On Tuesday December 22nd, I met with Dr. Alberto de Hoyos, an oncological surgeon at Northwestern Hospital who helped better explain my initial diagnosis. I did not realize that that Dr. de Hoyos' office was located on the 21st floor which is the home to the Lurie Cancer Center. When I got off the elevator and saw the large sign on the wall it felt as if someone was screaming "Welcome to Cancer!"I found myself overcome with grief as the reality of my illness started to sink in.
I saw my parents in the waiting room and I became incredibly tearful. All of us were desperately searching for answers and the wait was emotionally draining.
We eventually met with Dr. de Hoyos and his team of residents. I was examined by Dr. K who felt an enlarged lymph node in my neck ( a node I had actually felt the day I started feeling pain in my back.) Dr. K was exceptionally bright, thorough and surprisingly hopeful. She told me about her work in Bolivia and told me that when I got passed this disease I would have to make a trip there.
This was the first time in 24 hours that I had really thought about life after Cancer.
Dr. De Hoyos reviewed my CT scan and told me that the scans confirmed that I have Lymphoma. He said based on my symptoms, age, and presentation he believed that there was a 90% chance that I had Hodkins Lymphoma, a disease that typically affects otherwise healthy 18-40 year olds. He couldn't confirm this diagnosis until a biopsy was conducted but based on all the facts he had this was his initial diagnosis.
I was relieved to hear his initial diagnosis because I had read earlier that Hodgkins is a highly curable Cancer. The truth is that if you are going to get Cancer, this is the type of Cancer you want to get. Young people are often very responsive to Chemotherapy and Radiation and they end up responding quickly to treatments. I also was relieved to finally have a diagnosis for all the symptoms I had been feeling recently. Prior to my pinched nerve I had been getting sick a lot. I had what seemed like the flu for two weeks, and prior to that had been seeing a doctor nearly once a month for six months for what felt like flu-like symptoms. Prior to the flu, in February, I was hospitalized for what they believed was Viral Meningitis. Other than when I suffered from Gallbladder disease, I hadn't remembered a time I had been so riddled with illness. My night-sweats, fever, unexpected weight loss and headaches were summed up with this diagnosis.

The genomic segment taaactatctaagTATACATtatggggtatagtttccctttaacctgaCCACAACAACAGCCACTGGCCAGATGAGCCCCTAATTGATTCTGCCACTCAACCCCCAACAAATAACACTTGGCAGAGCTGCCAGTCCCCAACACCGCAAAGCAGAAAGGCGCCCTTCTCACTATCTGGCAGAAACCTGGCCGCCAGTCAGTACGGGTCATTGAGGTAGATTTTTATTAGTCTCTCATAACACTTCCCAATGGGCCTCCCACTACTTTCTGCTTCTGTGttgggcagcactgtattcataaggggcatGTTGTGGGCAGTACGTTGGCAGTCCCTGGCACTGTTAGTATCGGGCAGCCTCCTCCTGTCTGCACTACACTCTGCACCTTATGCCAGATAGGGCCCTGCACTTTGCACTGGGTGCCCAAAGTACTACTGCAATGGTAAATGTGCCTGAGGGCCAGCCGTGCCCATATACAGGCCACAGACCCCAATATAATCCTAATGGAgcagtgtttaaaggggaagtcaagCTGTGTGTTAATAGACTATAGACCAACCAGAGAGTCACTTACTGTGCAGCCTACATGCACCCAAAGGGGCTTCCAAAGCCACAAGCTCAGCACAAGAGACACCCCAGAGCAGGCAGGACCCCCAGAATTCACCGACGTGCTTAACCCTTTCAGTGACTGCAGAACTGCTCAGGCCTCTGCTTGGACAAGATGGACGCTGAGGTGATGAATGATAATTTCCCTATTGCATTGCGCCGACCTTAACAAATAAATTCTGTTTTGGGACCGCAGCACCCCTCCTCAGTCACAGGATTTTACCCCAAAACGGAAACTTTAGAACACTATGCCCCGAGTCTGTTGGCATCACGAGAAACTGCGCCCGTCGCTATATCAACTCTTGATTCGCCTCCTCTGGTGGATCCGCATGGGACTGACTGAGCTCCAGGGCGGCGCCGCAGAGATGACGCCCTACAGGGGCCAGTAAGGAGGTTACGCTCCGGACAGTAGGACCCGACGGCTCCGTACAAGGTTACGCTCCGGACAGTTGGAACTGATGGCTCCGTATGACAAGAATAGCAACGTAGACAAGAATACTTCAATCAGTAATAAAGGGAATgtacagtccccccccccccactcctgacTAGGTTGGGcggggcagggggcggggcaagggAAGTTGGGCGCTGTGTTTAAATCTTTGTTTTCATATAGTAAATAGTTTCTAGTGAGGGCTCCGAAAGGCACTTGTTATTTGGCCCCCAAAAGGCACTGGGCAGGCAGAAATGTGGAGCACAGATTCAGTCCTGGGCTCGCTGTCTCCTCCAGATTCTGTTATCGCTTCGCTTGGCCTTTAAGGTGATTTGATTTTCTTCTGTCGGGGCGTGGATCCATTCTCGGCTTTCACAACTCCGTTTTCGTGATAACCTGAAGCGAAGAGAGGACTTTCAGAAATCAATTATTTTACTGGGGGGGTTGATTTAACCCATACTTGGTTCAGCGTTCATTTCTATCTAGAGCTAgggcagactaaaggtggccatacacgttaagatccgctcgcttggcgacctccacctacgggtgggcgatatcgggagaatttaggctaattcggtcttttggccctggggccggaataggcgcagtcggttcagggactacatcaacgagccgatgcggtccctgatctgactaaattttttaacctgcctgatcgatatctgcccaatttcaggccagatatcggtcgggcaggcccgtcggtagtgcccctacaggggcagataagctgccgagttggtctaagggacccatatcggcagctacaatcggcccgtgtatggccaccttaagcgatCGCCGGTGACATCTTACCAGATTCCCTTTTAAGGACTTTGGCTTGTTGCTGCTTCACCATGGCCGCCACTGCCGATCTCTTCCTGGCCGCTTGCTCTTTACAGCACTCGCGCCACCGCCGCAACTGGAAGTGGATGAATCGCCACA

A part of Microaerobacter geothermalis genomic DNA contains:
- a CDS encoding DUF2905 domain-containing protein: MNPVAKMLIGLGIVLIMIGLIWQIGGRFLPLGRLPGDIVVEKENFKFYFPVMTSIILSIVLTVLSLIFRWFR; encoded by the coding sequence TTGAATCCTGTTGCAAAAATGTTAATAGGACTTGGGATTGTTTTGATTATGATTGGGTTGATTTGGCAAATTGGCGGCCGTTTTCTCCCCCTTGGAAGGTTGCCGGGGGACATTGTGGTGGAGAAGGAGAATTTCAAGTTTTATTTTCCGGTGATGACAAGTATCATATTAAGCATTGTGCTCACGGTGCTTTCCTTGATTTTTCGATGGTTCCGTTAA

My surgery was scheduled for January 3rd when Dr. De Hoyos returned from vacation. He reviewed 2 surgical procedures that could occur the day of. Either were going to make an incision in my neck and remove part of the lymp node they were able to feel and access or they would make an incision in my throat and use a scope to remove a tumor in my chest near my heart and lungs. Dr. De Hoyos also mentioned that they may also need to extract bone marrow to be sure that the cancer has not entered into my bones. It was unclear as to whether he was going to actually perform this procedure on January 3rd.
After explaining the surgery he ordered a Pet Scan which would determine the staging of my Cancer.
Once we left Dr. De Hoyos office, Marc and my parents felt relieved. I felt overwhelmed. It was too much information and I wanted it to stop. In some ways I felt that I was on a very fast train, and the rest of the world around me was moving in slow motion.
After returning home, I had a good cry and felt a lot better. I knew I was in good hands and that we were finally on the way to getting answers and getting to the bottom of this.